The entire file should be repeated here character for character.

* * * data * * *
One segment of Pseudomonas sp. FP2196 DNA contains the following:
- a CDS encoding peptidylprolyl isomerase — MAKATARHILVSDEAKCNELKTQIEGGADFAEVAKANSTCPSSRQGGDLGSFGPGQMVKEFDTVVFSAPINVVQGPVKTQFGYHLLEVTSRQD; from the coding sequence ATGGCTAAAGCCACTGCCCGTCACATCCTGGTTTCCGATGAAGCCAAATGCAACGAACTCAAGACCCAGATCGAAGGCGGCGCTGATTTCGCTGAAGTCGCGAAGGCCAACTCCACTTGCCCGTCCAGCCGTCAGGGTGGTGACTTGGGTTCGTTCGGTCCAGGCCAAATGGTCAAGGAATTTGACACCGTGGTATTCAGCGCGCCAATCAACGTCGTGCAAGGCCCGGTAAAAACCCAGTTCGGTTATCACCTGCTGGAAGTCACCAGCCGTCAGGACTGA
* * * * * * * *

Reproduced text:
One segment of Pseudomonas sp. FP2196 DNA contains the following:
- a CDS encoding peptidylprolyl isomerase — MAKATARHILVSDEAKCNELKTQIEGGADFAEVAKANSTCPSSRQGGDLGSFGPGQMVKEFDTVVFSAPINVVQGPVKTQFGYHLLEVTSRQD; from the coding sequence ATGGCTAAAGCCACTGCCCGTCACATCCTGGTTTCCGATGAAGCCAAATGCAACGAACTCAAGACCCAGATCGAAGGCGGCGCTGATTTCGCTGAAGTCGCGAAGGCCAACTCCACTTGCCCGTCCAGCCGTCAGGGTGGTGACTTGGGTTCGTTCGGTCCAGGCCAAATGGTCAAGGAATTTGACACCGTGGTATTCAGCGCGCCAATCAACGTCGTGCAAGGCCCGGTAAAAACCCAGTTCGGTTATCACCTGCTGGAAGTCACCAGCCGTCAGGACTGA